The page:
Send to Kindle

conflictMy son Justin gave me a testimonial about how application of the principles of DifferenceWORKS may have saved a promising business. Usually those principles – appreciating vs. judging differences – are applied to one person who operates on the masculine end of the masculine-feminine continuum and another with more feminine tendencies. In this case they worked between two men, both very masculine at core.

I believe that learning to appreciate one kind of difference (e.g., masculine-feminine differences) gives us tools that we can apply to appreciating all kinds of differences. Justin has some feminine strengths, but is more like Max, our prototype for masculine, than Fran, the prototype for feminine ways of thinking and acting. For example, when he is using the grill, he knows how to do it (or thinks and acts like an expert). He resists advice (including mine) – right up until the food is a crisp. Justin’s business partner is also a Max, so tough that he has participated four times in an incredibly rigorous physical feat – the Lakota Sundance. Says Justin,

Lakota sun dancers pierce their chest . . . and tether themselves to a tree. With no food, very little water and rest, they dance for four days straight and at the end have to leap in the air forcefully enough to rip the lances from their chests.”

Justin and this business partner discovered they had different work and communication styles. At one point, Justin (founder and CEO) was so frustrated he wanted to “strangle” the other guy or part ways; but he realized either option would jeopardize the business he has worked on for two years that was at a critical point.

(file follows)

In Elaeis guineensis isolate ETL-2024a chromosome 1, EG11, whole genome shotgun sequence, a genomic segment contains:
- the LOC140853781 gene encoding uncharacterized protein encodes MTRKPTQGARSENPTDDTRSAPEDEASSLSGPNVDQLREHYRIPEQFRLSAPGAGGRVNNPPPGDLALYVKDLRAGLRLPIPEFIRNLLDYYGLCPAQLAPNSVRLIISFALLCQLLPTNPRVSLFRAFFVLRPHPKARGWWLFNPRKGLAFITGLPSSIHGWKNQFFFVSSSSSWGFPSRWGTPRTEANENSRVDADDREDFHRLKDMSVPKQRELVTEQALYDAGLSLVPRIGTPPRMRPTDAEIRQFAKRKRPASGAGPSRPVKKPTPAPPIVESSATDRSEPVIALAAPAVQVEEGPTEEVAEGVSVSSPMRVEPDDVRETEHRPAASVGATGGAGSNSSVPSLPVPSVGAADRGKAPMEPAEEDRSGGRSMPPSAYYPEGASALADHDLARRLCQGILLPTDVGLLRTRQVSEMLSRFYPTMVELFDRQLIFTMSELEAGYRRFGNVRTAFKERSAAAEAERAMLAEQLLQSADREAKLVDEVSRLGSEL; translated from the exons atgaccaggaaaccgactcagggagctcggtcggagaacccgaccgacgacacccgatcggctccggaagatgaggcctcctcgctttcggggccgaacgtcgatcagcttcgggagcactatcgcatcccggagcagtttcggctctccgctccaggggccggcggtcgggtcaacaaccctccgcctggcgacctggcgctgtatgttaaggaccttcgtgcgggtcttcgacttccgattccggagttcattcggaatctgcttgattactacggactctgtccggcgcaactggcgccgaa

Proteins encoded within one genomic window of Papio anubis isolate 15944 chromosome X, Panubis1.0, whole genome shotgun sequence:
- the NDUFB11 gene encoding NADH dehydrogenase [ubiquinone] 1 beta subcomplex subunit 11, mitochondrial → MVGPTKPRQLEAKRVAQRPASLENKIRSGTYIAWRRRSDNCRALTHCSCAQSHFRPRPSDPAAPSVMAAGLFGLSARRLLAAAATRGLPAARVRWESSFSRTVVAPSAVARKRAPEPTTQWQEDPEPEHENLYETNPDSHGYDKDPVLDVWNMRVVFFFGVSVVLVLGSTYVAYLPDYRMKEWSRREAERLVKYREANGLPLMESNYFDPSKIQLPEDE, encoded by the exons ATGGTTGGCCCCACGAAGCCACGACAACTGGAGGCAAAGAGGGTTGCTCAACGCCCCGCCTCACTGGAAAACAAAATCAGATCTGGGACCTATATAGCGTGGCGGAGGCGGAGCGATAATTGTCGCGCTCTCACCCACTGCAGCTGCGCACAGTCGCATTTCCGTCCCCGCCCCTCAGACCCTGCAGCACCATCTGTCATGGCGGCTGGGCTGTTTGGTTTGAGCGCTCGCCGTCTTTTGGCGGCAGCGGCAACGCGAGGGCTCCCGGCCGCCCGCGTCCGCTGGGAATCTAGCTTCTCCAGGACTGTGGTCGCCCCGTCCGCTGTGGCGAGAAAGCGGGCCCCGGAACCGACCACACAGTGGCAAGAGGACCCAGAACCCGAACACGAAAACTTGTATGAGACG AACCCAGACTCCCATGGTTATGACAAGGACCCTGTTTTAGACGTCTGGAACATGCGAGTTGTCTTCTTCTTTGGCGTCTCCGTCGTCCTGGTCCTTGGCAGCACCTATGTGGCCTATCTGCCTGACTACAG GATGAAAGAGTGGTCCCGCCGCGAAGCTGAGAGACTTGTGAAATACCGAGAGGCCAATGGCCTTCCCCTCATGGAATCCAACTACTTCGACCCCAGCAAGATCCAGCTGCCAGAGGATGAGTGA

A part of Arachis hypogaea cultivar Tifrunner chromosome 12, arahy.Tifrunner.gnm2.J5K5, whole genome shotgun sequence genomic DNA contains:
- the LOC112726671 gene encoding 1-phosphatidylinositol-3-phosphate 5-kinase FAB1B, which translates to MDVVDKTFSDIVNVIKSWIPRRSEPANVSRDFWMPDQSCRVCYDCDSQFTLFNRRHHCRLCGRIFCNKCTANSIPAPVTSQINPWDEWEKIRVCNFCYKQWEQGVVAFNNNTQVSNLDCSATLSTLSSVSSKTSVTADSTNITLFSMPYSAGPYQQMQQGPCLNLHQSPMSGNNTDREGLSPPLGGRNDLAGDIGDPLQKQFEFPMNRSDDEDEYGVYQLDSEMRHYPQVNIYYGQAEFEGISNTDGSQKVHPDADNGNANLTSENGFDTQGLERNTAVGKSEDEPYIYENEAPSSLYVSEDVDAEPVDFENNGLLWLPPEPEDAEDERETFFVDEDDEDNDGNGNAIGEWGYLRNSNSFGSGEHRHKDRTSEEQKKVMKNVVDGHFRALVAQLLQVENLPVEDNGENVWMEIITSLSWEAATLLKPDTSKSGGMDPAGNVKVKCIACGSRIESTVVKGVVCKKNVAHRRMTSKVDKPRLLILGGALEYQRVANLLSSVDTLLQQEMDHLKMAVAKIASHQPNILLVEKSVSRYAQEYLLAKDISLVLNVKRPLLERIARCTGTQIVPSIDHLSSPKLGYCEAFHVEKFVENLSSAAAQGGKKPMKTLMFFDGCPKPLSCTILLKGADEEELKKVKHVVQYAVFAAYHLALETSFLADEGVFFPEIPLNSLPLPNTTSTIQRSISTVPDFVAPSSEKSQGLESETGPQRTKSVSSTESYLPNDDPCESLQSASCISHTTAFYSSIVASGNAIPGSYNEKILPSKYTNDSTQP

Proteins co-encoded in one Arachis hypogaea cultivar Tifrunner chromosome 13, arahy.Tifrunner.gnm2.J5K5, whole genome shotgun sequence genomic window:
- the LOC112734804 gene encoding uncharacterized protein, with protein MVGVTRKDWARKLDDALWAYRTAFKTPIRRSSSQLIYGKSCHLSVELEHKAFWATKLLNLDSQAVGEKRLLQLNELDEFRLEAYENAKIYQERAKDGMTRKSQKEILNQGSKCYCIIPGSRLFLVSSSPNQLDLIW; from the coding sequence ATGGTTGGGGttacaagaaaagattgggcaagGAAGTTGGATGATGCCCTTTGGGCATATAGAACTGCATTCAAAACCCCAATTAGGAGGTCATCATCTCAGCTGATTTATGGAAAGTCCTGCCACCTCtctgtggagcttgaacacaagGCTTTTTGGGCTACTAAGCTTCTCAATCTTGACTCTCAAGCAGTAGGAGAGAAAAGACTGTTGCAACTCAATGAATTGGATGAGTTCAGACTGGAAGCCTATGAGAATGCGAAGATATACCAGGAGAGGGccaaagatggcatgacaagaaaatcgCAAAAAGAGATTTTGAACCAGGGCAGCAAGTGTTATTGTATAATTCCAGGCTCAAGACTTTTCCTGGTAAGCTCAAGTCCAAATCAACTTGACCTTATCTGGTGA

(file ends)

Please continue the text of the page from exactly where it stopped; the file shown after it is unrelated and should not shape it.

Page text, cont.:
I told Justin about how I had “practiced what I preach” by applying the principles of my book – to accept differences in a colleague. If I recognize that something that irritates me in another is not bad, wrong or defective, but is just a difference, I can pause and recall the strengths that go with those differences. Understanding this, judgment changes to acceptance and even appreciation.

Unlike how he behaves at the grill, Justin followed my advice. He says, “I insisted that we recognize when our differences present the potential for catastrophe and [apply] the principles of my mom’s book.” He reports the result:

My co-founder and I are two macho guys, one with scars on his chest and the other with a couple of small ones on his hands from burning things on the grill, . . . who owe a great deal to the principles of DifferenceWORKS.”

The principles work across all kinds of differences, not just gender. Where have you seen judgment and frustration dissolve when you recognize differences?